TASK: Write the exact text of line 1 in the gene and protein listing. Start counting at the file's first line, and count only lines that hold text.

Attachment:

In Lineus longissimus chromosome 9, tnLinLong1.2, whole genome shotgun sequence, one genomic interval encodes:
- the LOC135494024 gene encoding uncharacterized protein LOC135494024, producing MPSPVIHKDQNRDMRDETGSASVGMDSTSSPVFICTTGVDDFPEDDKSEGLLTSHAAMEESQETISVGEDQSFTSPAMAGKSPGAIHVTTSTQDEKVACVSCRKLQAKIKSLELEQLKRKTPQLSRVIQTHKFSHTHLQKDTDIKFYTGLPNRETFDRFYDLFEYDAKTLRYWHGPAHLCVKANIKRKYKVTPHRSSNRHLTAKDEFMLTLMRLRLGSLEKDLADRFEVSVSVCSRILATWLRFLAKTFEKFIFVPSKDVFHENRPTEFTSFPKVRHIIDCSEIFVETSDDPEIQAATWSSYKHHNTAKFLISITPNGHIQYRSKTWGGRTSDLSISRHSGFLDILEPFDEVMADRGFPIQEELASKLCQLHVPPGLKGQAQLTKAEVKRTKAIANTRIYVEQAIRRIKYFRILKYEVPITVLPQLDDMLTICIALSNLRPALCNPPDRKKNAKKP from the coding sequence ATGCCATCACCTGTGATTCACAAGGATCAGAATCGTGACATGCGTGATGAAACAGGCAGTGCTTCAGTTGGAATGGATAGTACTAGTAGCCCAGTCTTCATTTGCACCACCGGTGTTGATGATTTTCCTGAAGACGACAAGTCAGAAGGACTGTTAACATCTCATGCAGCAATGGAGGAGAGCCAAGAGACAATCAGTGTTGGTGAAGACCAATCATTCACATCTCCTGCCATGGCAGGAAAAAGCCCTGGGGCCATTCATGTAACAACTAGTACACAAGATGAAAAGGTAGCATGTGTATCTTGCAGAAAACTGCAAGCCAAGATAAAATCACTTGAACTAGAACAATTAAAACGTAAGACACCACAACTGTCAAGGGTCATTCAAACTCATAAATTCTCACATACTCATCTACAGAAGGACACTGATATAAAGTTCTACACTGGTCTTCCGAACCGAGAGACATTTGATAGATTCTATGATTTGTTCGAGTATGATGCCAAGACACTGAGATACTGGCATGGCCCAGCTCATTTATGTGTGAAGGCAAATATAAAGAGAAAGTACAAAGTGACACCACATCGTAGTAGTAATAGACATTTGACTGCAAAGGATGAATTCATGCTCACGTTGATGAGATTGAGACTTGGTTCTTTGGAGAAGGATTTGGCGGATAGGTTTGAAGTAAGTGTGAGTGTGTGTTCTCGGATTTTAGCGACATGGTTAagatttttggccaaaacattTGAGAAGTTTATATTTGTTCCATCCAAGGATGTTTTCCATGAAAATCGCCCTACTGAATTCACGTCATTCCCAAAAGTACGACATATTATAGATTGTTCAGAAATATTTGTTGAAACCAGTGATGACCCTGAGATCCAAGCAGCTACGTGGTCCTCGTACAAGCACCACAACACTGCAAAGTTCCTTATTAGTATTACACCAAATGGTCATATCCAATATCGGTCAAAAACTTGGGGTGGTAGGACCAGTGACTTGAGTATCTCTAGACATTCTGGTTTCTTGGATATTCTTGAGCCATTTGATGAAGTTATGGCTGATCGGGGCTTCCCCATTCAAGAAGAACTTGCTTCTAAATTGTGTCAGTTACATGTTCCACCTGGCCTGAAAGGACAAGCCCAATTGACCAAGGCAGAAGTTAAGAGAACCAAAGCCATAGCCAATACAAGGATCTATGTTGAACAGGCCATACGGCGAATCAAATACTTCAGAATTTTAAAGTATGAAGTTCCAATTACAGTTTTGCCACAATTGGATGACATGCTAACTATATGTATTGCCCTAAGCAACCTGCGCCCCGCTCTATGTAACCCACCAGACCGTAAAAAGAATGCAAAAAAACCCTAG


In Lineus longissimus chromosome 9, tnLinLong1.2, whole genome shotgun sequence, one genomic interval encodes: